Biocell Textured Breast Implants & Tissue Expanders
As a patient of our practice, we would like to share the recent reports regarding an uncommon condition called Breast Implant-Associated Anaplastic Large Cell Lymphoma (BIA-ALCL) BIA-ALCL is not breast cancer but rather a type of lymphoma that develops in the fluid or tissue immediately around the... | Read More
As a patient of our practice, we would like to share the recent reports regarding an uncommon condition called Breast Implant-Associated Anaplastic Large Cell Lymphoma (BIA-ALCL). BIA-ALCL is not breast cancer but rather a type of lymphoma that develops in the fluid or tissue immediately around the breast implant. At this time, the data support the likelihood of developing this condition as extremely low. This rare condition affects approximately 1:16,000 – 1:30,000 patients, with reports of only 573 unique cases worldwide found in patients who have or had a history of textured breast implants.
Please know that it is extremely rare to have textured breast implants placed in a cosmetic setting at our practice. If you are a cosmetic breast augmentation patient, smooth breast implants were most likely used, and this notice does not apply to you. However, if you are an implant-based reconstructive patient, it is highly likely that a textured implant was placed following your mastectomy due to the numerous advantages. Patients who do not have their implant card information or are unsure of what type of breast implant was used in their procedure may contact our office to retrieve this information.
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Notice to Recall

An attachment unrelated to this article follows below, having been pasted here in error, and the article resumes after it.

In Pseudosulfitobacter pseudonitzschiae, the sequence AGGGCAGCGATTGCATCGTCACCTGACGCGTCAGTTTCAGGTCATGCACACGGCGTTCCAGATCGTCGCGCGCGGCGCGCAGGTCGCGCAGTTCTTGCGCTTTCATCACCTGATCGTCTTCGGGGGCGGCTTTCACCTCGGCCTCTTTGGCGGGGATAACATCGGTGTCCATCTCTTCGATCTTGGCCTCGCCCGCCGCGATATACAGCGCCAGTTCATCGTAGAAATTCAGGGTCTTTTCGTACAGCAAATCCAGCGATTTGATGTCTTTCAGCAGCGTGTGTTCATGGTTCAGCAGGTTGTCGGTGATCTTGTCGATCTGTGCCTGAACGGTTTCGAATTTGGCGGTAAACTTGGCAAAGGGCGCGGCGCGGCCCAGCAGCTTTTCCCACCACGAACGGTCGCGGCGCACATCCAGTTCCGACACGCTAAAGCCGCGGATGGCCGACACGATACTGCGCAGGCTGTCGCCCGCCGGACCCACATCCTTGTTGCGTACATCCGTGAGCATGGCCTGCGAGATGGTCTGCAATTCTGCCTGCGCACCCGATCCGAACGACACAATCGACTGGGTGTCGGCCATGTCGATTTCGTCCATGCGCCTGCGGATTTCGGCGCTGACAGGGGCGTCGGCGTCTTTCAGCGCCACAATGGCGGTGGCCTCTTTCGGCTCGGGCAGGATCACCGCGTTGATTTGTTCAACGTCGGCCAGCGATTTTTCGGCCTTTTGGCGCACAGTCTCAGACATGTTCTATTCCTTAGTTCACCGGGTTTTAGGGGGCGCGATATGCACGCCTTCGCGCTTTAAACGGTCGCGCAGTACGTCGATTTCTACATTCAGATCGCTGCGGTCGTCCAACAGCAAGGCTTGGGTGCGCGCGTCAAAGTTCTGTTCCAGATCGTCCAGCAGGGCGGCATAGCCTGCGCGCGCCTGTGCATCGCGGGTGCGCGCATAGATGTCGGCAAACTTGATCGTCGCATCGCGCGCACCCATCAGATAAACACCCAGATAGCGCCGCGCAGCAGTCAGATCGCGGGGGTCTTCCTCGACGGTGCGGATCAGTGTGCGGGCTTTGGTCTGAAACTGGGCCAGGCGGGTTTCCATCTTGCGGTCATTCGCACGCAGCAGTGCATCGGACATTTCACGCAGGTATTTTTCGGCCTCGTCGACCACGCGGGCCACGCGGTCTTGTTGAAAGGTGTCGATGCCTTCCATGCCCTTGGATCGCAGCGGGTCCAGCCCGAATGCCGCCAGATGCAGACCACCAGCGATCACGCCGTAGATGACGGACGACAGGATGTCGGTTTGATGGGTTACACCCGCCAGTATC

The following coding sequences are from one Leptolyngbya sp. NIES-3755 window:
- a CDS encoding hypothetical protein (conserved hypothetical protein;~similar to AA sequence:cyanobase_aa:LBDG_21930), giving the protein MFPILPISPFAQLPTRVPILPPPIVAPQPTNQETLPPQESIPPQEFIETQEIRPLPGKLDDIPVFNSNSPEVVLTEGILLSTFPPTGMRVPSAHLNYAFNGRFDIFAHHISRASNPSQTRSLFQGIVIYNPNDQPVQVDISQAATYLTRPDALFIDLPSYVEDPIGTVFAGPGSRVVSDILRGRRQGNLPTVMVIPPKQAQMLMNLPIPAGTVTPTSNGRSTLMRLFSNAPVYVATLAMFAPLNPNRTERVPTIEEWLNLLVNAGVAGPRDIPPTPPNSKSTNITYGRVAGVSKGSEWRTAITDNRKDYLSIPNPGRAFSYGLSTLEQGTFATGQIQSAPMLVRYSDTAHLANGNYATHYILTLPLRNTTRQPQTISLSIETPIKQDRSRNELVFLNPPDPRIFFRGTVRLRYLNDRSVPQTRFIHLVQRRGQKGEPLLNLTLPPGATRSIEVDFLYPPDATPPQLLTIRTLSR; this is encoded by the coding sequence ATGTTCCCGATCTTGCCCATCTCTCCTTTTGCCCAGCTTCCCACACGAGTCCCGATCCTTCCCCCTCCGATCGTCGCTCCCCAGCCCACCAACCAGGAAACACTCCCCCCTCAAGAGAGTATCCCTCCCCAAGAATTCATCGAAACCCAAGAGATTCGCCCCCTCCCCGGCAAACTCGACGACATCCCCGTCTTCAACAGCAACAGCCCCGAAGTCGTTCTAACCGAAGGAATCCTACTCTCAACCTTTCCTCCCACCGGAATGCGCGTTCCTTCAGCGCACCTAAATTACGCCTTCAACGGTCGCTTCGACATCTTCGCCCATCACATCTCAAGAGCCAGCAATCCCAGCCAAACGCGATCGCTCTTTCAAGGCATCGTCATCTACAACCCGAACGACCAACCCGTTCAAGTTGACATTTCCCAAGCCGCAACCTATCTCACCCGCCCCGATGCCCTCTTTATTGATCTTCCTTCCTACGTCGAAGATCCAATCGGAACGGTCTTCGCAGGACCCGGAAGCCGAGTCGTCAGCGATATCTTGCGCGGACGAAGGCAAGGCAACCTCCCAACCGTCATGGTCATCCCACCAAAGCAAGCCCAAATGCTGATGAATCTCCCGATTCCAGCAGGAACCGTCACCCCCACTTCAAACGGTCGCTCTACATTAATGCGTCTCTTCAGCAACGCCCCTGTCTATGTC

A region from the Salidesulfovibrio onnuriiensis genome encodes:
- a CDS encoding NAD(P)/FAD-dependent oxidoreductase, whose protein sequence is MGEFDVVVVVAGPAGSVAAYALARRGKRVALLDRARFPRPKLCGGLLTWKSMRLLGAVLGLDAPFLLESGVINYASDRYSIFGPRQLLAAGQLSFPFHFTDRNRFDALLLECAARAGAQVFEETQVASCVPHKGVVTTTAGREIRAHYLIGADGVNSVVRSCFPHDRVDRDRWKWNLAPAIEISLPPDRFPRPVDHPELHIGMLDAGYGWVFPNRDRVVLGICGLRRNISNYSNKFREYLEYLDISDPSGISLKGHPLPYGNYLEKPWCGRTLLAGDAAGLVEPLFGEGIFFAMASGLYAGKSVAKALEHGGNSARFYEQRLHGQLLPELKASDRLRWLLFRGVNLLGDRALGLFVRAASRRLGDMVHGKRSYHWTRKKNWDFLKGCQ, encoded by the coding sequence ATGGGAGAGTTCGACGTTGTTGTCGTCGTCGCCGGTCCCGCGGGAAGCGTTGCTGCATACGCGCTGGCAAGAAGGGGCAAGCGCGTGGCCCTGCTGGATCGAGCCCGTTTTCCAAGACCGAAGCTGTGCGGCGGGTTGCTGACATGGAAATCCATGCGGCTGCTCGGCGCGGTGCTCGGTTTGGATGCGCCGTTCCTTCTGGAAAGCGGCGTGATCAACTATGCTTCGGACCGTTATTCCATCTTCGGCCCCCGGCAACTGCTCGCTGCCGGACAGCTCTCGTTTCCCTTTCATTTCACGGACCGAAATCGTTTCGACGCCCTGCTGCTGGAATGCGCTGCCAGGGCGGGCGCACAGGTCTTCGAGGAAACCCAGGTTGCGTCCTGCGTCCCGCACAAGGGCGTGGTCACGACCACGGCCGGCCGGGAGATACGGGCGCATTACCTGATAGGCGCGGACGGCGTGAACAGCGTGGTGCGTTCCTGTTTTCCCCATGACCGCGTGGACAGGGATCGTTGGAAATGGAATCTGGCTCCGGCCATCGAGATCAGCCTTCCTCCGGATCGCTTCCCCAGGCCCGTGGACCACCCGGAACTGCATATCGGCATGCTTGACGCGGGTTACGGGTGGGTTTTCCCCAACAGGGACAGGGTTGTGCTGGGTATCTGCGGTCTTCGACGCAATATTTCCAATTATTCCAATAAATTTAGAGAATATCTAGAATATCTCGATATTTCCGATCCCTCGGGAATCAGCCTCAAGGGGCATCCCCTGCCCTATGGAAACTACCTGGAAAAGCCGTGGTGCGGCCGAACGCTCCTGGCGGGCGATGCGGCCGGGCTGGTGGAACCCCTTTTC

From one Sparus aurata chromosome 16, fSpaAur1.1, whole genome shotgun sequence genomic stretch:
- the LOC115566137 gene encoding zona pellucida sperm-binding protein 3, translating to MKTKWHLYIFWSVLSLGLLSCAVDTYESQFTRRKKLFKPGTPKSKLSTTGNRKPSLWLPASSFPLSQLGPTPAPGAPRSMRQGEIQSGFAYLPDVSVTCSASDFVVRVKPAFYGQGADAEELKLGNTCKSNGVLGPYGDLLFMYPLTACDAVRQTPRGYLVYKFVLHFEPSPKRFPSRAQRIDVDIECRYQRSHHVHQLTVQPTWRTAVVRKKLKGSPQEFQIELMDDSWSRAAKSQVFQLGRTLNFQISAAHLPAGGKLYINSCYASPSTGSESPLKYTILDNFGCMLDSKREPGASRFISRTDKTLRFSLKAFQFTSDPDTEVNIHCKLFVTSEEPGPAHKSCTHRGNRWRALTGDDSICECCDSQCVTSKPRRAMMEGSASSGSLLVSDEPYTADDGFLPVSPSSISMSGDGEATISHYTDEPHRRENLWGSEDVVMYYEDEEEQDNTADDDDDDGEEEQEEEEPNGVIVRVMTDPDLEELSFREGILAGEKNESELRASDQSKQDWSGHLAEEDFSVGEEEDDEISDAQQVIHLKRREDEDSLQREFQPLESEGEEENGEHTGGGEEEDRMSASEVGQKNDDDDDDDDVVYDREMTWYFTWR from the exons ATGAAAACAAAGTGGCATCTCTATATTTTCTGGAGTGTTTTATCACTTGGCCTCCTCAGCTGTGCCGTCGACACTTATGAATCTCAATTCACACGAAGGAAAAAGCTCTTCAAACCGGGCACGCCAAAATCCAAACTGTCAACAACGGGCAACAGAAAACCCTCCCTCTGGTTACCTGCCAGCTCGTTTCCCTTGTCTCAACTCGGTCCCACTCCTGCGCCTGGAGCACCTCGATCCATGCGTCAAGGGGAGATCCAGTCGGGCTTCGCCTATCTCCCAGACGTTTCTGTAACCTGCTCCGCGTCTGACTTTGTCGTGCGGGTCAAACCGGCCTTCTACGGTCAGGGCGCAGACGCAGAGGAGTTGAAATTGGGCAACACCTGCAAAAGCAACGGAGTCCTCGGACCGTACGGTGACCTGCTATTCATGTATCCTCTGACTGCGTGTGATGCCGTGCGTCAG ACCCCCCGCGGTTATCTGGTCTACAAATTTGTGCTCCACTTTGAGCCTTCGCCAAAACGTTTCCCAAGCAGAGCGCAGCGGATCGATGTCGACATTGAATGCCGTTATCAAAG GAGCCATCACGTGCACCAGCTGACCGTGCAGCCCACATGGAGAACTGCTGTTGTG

In July of 2019, the Food & Drug Administration (FDA) issued a notice instructing Allergan, a breast implant manufacturer, to recall it’s Allergan BIOCELL textured breast implants and tissue expanders from the market due to the higher occurrence of BIA-ALCL in patients who have, or have had, these specific implant devices. This global recall does not affect Allergan’s NATRELLE smooth or MICROCELL breast implants and tissue expanders. To date, there have been no confirmed cases of breast implant-associated anaplastic large cell lymphoma in women who have only had “smooth surface” breast implants, and we have seen no indication of BIA-ALCL in any of our cosmetic or reconstructive patients.
Due to this condition’s rarity, the FDA does not currently recommend the removal of textured implants unless a patient is experiencing symptoms or has been diagnosed with BIA-ALCL. The initial presenting symptom is typically a distinct swelling or change in the breast’s size that is seen to present itself approximately 8-10 years, on average, after implantation. Other symptoms may include breast hardening, persistent pain, a lump in the breast or armpit, or a large fluid collection surrounding the implant that usually affects only one side but can occur to both breasts.
BIA-ALCL is a very curable condition in most patients
But can become serious when left untreated. BIA-ALCL is treated successfully with surgery to remove the implant and the scar tissue surrounding it in most patients. Still, some patients may require additional treatment such as radiation or chemotherapy. Patients who are experiencing any of these symptoms or have any concerns regarding BIA-ALCL are encouraged to contact our office to help answer any of your questions and determine if further evaluation or testing is necessary. We would also like to remind our patients of the importance of ongoing breast health surveillance, including self-breast exams and mammograms scheduled by your physician.
For more information about BIA-ALCL, please feel free to contact our office so we can help answer any of your questions.
Patrick Hsu, MD
Kendall Roehl, MD
*This blog is created and maintained for informational purposes only. The images present may not accurately reflect actual cases per individual. Individual cases are unique, and the descriptions and solutions will vary per patient.